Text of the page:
Walter Lippmann, a 1920s political commentator, had similar notions and believed people would operate under a mob mentality if not adequately governed by the intellectually elite. He argued that the average person had too many limitations (selfishness, preconceptions, limited social contact, prejudices, etc.) to make socially responsible decisions. Such philosophies gave those in power the ability to justify their manipulative tactics.

3

 

Democracy = Consumption
 

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For the elites to maintain dominance over the average man and keep him on the perpetual work/ buy machine, they had to link consumption with an emotion nearly all Americans share: patriotism. And nothing is a greater symbol of Americanism than democracy.

Those who judged themselves enlightened, like Bernays, saw nothing wrong with manipulating the public into thinking consumption was a democratic necessity. In fact, he may have believed it himself, as he said, “The conscious and intelligent manipulation of the organized habits and opinions of the masses is an important element in a democratic society. Those who manipulate this unseen mechanism of society constitute an invisible government which is the true ruling power of our country… we are dominated by the relatively small number of persons… who understand the mental processes and social patterns of the masses. It is they who pull the wires which control the public mind.”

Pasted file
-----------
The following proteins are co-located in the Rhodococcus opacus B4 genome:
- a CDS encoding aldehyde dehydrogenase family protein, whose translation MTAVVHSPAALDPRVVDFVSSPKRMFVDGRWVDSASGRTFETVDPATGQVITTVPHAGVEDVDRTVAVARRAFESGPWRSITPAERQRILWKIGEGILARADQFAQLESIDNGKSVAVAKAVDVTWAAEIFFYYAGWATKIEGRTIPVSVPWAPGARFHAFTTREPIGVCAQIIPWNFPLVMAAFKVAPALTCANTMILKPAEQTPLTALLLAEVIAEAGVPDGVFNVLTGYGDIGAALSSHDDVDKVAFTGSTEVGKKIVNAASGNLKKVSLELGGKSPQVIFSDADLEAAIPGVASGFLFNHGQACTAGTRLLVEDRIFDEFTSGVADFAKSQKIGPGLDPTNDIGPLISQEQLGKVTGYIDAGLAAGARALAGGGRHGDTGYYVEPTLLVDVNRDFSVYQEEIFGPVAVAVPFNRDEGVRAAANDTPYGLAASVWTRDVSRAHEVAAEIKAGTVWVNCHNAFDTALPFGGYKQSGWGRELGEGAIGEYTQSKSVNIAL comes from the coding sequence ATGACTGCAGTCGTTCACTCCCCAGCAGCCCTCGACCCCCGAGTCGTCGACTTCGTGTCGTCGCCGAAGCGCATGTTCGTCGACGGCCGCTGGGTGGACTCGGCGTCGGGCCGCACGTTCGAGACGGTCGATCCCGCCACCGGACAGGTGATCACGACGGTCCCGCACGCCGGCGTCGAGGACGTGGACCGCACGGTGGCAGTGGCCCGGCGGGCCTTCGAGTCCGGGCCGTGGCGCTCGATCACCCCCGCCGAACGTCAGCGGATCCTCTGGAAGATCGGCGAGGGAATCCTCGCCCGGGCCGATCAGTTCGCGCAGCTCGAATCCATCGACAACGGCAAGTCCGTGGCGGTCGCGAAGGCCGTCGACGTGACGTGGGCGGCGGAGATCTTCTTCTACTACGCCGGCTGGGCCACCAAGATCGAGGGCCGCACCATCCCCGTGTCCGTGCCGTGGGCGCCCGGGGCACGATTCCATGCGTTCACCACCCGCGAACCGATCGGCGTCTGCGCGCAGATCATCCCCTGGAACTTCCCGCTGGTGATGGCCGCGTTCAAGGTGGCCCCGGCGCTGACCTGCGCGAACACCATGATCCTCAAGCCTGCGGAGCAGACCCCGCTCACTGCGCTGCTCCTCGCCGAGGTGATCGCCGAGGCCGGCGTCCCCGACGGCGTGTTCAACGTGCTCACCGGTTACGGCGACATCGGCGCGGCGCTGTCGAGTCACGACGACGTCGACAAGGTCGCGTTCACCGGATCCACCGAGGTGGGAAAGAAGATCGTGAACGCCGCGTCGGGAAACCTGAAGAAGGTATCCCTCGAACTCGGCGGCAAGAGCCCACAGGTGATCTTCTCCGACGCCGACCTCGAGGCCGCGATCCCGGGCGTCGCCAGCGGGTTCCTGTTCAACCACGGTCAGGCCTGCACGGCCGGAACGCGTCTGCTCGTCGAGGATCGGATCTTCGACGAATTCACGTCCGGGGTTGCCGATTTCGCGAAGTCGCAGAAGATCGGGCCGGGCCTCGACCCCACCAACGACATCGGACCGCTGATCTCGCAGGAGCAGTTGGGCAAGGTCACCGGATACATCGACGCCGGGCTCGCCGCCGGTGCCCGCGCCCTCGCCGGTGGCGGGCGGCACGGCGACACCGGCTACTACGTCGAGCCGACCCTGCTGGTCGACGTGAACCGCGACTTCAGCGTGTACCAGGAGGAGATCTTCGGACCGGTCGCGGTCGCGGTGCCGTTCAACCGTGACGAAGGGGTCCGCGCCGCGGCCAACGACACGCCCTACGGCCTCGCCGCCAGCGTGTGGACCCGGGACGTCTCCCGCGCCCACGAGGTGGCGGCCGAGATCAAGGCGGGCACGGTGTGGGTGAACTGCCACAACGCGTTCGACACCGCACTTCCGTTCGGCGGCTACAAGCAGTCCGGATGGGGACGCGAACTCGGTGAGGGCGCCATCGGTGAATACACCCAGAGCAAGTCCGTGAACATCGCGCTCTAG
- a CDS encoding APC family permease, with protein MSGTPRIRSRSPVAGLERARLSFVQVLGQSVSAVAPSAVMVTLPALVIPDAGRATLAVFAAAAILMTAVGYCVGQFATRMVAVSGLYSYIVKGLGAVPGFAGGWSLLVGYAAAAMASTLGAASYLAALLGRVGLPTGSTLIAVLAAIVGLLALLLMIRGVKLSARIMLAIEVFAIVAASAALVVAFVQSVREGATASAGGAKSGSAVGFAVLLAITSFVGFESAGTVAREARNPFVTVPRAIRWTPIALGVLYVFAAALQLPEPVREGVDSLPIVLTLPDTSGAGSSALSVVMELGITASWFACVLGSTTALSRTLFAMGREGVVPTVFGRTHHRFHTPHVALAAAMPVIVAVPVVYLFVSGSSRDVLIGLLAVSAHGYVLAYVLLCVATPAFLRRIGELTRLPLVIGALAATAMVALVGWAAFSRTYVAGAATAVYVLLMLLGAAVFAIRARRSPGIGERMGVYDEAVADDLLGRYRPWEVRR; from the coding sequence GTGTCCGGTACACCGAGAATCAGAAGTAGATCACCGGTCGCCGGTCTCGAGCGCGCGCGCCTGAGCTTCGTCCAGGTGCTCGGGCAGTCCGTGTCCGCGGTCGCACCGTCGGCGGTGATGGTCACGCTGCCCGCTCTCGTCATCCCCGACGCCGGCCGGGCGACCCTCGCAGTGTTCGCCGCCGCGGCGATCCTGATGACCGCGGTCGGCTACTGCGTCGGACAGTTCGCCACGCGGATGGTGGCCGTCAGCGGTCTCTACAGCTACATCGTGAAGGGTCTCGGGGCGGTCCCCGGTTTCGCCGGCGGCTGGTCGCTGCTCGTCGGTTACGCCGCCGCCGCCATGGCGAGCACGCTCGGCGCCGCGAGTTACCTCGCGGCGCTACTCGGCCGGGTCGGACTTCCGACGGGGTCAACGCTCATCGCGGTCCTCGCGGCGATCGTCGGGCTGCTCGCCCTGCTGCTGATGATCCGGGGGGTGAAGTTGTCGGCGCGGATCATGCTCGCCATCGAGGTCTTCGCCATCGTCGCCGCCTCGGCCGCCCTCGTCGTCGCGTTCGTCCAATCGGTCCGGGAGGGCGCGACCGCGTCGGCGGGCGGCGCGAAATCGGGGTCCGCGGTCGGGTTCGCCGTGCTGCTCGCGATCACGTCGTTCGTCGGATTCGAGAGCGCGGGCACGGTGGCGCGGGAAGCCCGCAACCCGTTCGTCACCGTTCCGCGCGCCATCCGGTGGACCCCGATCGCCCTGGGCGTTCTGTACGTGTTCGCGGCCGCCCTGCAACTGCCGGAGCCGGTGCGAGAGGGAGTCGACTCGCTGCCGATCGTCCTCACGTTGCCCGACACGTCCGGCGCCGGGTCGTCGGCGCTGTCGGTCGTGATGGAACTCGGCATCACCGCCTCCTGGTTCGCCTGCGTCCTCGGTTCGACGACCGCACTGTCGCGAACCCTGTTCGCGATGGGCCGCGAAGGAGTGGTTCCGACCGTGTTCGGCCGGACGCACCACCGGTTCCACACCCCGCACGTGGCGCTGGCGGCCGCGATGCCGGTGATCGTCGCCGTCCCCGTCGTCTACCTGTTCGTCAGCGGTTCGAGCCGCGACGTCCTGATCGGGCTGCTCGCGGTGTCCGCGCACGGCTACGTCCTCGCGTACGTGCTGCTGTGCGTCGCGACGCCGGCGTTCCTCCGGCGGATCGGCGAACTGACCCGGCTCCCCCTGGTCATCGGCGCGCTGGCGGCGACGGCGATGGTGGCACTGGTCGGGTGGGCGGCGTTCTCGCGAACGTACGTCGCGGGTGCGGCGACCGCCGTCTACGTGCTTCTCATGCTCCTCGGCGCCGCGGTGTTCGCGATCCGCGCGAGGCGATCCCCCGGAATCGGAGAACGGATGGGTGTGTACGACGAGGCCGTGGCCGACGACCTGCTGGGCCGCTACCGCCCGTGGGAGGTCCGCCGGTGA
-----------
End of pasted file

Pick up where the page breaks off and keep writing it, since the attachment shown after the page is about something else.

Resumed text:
The idea of consumption being fundamental to consumerism became so ingrained that today when someone speaks of anti-consumerism or anti-capitalism they are immediately pegged as a socialist or communist. Yet, others would argue a capitalistic, consumption-based society is by definition undemocratic because it perpetuates low wages and creates class divisions which prevent all citizens from having an equal say in the decisions affecting their lives. In other words, those with the most money have the most power and influence.

2

 

Corporations Aligned Together
 

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There were a few who spoke out about how unbridled consumerism led by corporations could result in excessive waste, depletion of resources, and a submissive working class.

President Franklin D. Roosevelt particularly stood out in his distrust of a corporate-run economy. In his 1936 “Acceptance Speech for the Democratic Nomination for President” he said, “It was natural and perhaps human that the privileged princes of these new economic dynasties, thirsting for power, reached out for control over government itself. They created a new despotism and wrapped it in the robes of legal sanction. In its service new mercenaries sought to regiment the people, their labor, and their property. And as a result the average man once more confronts the problem that faced the Minute Man.”